|Print this story||Permalink|
A Flushing school cut the ribbon on new equipment last week, allowing the Queens College School of Math, Science and Technology to live up to its name.
The upgrade came in the form of a new media lab at PS/IS 499, at 148-20 Reeves Ave., which will give youngsters access to better technology to enhance their learning.
“We are thrilled,” said Principal Helene Jacob. “Everybody is just thrilled.”
The $200,000 for the new gear, which included laptop and desktop computers, a server and interactive white boards that act almost as a chalkboard-sized digital canvas, was provided through the office of City Councilman James Gennaro (D-Fresh Meadows).
“I think talent plus tools equals success,” Gennaro told a group of students Friday afternoon. “You never know where life is going to take you, but if you use your talent to the best of your ability and really believe in yourself, you can make amazing things happen.”
The new computers and SMART boards in the media lab, where students can perform research and learn about technology, will replace the aging and sometimes sluggish devices the students learned with before, according to Jacob.
And the SMART boards in nine classrooms throughout the schools and additional laptops will allow teachers to more easily integrate multimedia into their instruction instead of laboring over the copy machine or making archaic transparencies.
If a school principal wants an upgrade to a computer lab or a library, he or she must apply for what is known as a Reso A grant.
The grants are doled out by area Council members — in this case Gennaro — after educators write a letter to the lawmakers describing the situation in their school and the upgrades they would like.
A template of the letter is available on the city Department of Education website.
In the generic template, the politician is praised before the state of the school is described.
“You have been extremely instrumental in supporting PS ___,” the letter reads, reserving space to plug in the specific school.
Advice is also offered in parentheses.
“Because of the ever-changing demands and the increased need to integrate technology with the New York state and New York City standards, we are requesting $200,000 (always ask for more) to install a State of the Art Mac or PC Lab (whichever platform your school uses) and update existing hardware and software,” the template read.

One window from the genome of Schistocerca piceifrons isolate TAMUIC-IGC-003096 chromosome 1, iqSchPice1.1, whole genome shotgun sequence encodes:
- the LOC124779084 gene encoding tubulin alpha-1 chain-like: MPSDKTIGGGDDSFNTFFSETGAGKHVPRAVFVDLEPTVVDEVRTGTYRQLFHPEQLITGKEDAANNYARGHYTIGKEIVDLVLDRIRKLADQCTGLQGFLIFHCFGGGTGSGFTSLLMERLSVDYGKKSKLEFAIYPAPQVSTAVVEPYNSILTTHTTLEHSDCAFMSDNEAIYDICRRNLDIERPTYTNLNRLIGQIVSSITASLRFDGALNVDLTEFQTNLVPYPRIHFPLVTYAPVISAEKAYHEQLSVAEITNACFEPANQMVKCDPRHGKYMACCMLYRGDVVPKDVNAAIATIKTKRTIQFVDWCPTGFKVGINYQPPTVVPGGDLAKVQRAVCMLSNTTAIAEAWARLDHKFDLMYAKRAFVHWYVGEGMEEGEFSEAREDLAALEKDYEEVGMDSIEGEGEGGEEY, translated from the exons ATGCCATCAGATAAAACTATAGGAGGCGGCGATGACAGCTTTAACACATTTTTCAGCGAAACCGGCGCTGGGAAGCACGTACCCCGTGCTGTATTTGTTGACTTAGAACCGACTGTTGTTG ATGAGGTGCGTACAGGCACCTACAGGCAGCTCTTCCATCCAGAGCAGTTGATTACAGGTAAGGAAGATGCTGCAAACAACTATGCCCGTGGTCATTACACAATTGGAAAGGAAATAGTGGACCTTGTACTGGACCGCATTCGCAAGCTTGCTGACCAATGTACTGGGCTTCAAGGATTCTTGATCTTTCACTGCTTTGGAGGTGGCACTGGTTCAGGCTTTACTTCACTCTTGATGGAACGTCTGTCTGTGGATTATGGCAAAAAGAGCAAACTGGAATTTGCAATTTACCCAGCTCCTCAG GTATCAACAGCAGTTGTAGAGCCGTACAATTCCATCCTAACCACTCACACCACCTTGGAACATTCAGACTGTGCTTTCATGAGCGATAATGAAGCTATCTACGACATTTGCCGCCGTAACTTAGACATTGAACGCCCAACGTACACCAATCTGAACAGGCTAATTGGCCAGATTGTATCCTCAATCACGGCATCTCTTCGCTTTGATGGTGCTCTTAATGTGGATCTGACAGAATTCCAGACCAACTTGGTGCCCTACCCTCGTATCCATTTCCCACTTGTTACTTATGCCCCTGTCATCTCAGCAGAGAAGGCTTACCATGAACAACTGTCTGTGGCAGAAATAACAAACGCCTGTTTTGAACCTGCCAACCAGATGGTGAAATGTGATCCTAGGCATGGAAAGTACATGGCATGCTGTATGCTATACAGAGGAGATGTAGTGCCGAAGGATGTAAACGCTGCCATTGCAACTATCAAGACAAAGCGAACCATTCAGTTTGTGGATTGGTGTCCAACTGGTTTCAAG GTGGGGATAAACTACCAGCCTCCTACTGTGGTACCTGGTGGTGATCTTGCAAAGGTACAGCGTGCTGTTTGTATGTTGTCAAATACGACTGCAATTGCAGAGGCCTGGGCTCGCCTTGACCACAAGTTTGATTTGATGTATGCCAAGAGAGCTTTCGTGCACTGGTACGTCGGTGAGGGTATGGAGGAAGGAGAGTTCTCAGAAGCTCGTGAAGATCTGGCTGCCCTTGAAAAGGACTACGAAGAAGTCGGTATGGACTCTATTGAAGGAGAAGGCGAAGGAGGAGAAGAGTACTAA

But Gennaro said that his office does outreach to every school in his district to find out the needs of each school and the last time they received Reso A funding.
“My office chooses to do the outreach,” he said. “I don’t want to run the risk of leaving out students and their needs just because their principal didn’t affirmatively reach out to me.”
In the 2011 fiscal year, more than 180 Queens schools received Reso A grants that ranged from tens of thousands of dollars to more than $1 million, according to a Reso A allocation document from the DOE. The grants helped to upgrade computer labs, science labs, libraries, auditorium and gym improvements and a host of other projects.
Reach reporter Joe Anuta by e-mail at firstname.lastname@example.org or by phone at 718-0260-4566.
©2012 Community Newspaper Group
|Print this story||Permalink|
By submitting this comment, you agree to the following terms:
You agree that you, and not TimesLedger.com or its affiliates, are fully responsible for the content that you post. You agree not to post any abusive, obscene, vulgar, slanderous, hateful, threatening or sexually-oriented material or any material that may violate applicable law; doing so may lead to the removal of your post and to your being permanently banned from posting to the site. You grant to TimesLedger.com the royalty-free, irrevocable, perpetual and fully sublicensable license to use, reproduce, modify, adapt, publish, translate, create derivative works from, distribute, perform and display such content in whole or in part world-wide and to incorporate it in other works in any form, media or technology now known or later developed.